Ambient air is blown or drawn through a non-thermal hyperplasma reactor 14. The plasma generated in the air stream converts some of the oxygen molecules to ozone. The amount of ozone generated is related to the level of electric power applied to the plasma reactor 14. Other activated oxygen species may also be generated. The ozone containing stream 16 is added to the exhaust stream 10 upstream of catalytic reduction reactor 12. The construction and operation of a suitable hyperplasma reactor is more fully illustrated in FIG. 2 and described in connection with that figure. The ozone is used for oxidation of NO to NO2 and the energy level of the ozone generator is based on the amount of NO in the exhaust that is to be oxidized.

Following the ozone addition for NO oxidation, ammonia is added to exhaust stream 10. Ammonia can be stored in a suitable form (such as liquid ammonia or as urea) on-board a lean burn engine vehicle, or near-by a stationary engine, and added as stream 18 to the ozone-treated exhaust upstream of catalytic reactor 12.

In FIG. 2, a non-thermal hyperplasma reactor 100 is illustrated that is suitable for generating ozone in a stream of air. The reactor 100 is sized and powered for its specific application.

Non-thermal plasma reactor 100 comprises a cylindrical tubular dielectric body 102. The reactor 100 has two electrodes, a high voltage electrode 104 and a ground electrode 106, separated by the tubular dielectric body 102 and an air gap 108. The high voltage electrode 104 is a straight rod placed along the longitudinal axis of the tube 102. The ground electrode 106 is a wire wound around the tubular dielectric body 102 in a helical pattern. The helical ground electrode 106 in combination with the axial high voltage electrode 104 provides intertwined helical regions of active 110 and passive 112 electric fields along the length of the reactor 100. The helical active electric field 110 around the ground electrode 106 is highly focused for ozone generation.

A high voltage, high frequency electrical potential is applied to the end leads 114, 116 to the center electrode 104. The helical outer ground electrode 106 is grounded as indicated at 118. In the operation of the plasma reactor 100 as hyperplasma ozone generator 14 (FIG. 1) ambient air flows through the air inlet 120 of reactor 100 around center electrode 104 and within dielectric tube 102 and out exit end 122 in the direction of the arrows seen in FIG. 2. The electrical potential applied to center electrode 104 generates the above described active 110 and passive 112 fields within the reactor 100. These high potential, high frequency fields 110, 112 generate ozone and reactive oxygen species within the flowing ambient air stream in the air gap 108. This ozone-containing air stream leaves the reactor 100 (14 in FIG. 1) and enters exhaust stream 10 as indicated in FIG. 1. The exit 122 of reactor 100 is in fluid flow connection with the exhaust duct of the engine that carries exhaust stream 10.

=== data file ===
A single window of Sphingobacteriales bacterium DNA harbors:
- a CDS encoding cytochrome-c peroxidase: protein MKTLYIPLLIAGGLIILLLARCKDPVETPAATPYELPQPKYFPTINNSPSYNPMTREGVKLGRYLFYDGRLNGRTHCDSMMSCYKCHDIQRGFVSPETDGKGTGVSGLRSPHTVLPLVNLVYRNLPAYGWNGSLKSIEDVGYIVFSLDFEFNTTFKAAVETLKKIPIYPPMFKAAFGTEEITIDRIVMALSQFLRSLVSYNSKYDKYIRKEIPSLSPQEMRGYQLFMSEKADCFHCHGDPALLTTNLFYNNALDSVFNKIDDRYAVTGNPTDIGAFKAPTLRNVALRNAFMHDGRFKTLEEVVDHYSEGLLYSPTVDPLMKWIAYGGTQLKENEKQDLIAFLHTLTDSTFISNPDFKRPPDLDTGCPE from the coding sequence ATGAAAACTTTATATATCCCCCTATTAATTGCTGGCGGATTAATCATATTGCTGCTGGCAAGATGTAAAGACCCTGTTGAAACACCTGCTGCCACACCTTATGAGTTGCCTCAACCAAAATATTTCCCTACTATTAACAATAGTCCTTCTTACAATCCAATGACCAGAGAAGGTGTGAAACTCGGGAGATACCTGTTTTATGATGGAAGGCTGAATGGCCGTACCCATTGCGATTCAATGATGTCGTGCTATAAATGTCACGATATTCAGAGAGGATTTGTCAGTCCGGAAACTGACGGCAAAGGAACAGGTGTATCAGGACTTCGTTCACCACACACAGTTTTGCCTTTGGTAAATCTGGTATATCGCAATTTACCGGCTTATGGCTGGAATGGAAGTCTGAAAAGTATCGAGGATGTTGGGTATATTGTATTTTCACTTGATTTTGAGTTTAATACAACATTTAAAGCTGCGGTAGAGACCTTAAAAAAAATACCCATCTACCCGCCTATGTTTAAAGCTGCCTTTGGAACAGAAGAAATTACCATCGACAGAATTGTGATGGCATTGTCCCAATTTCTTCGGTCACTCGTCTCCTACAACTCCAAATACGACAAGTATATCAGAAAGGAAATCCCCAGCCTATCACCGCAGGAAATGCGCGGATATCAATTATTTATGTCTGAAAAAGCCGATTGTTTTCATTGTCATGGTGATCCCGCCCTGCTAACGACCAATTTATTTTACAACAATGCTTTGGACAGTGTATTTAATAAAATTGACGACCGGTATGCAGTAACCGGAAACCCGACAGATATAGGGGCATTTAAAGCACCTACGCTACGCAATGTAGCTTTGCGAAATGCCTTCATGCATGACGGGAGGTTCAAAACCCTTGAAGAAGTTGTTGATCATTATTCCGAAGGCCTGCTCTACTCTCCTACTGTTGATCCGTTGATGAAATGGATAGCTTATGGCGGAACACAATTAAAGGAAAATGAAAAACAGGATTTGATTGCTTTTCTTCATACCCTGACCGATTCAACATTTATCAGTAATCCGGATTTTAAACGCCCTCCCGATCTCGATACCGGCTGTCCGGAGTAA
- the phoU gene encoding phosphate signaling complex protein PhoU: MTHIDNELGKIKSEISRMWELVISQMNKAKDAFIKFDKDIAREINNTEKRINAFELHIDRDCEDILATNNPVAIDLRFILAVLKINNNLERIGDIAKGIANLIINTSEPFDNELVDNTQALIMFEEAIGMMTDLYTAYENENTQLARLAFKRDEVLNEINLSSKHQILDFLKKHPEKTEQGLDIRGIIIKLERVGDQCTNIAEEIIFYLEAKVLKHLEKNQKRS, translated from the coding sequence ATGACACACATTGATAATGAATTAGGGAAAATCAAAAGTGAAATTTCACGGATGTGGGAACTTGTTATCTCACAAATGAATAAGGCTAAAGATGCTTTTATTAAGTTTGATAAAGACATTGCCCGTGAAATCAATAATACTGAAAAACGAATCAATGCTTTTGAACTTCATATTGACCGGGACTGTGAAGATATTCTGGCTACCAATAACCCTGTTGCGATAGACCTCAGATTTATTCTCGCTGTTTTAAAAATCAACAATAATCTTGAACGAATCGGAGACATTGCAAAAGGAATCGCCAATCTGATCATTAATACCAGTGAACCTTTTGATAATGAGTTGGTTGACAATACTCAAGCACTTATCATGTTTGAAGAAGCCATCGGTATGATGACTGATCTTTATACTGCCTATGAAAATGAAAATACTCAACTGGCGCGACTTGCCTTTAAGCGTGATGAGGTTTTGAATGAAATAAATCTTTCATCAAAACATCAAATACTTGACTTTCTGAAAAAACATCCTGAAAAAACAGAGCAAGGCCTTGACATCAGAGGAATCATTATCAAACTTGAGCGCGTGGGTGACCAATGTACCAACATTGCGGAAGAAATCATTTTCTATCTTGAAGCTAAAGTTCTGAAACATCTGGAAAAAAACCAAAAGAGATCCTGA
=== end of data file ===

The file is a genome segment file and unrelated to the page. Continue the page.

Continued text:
EXPERIMENTAL

A simulated diesel exhaust gas composed, by volume, of 174 ppm NO, 15 ppm NO2, 15% O2 and the balance N2 was used in the following laboratory scale tests. In tests in which water was added (see discussion of FIG. 6), the simulated exhaust contained 1.7% by volume water vapor. This simulated exhaust gas was used as stream 10 in FIG. 1 for catalytic reduction in a catalytic reduction reactor as indicated at 12 in FIG. 1.

The laboratory catalytic reduction reactor was made of a quartz tube with a inch (about 6.4 mm) outside diameter, 4 mm inside diameter, and containing Cu/ZSM-5 catalyst particles containing 2.5 weight % copper. ZSM-5 zeolite was obtained in the hydrogen form (H-ZSN-5) from Zeolyst Corp. The copper-exchanged zeolite catalyst was prepared by aqueous ion exchange of H-ZSM-5 with Cu (NO3)2 and was used in the form of a 30-40 mesh powder after calcination at 500 C. for 20 hours. The catalytic reactor was placed in an electric furnace whose temperature was controlled using a thermocouple located at the exit of the catalytic reactor.

A purpose of the process of this invention is to improve the conversion of NOx at low exhaust temperatures, for example below about 250 C. In the following tests the catalytic reactor was maintained at 200 C. and ozone-treated and ammonia containing exhaust gas was passed through the reduction reactor at a space velocity of 57 K/h. Details of standard experimental conditions used for the laboratory reactor system are summarized in the following Table.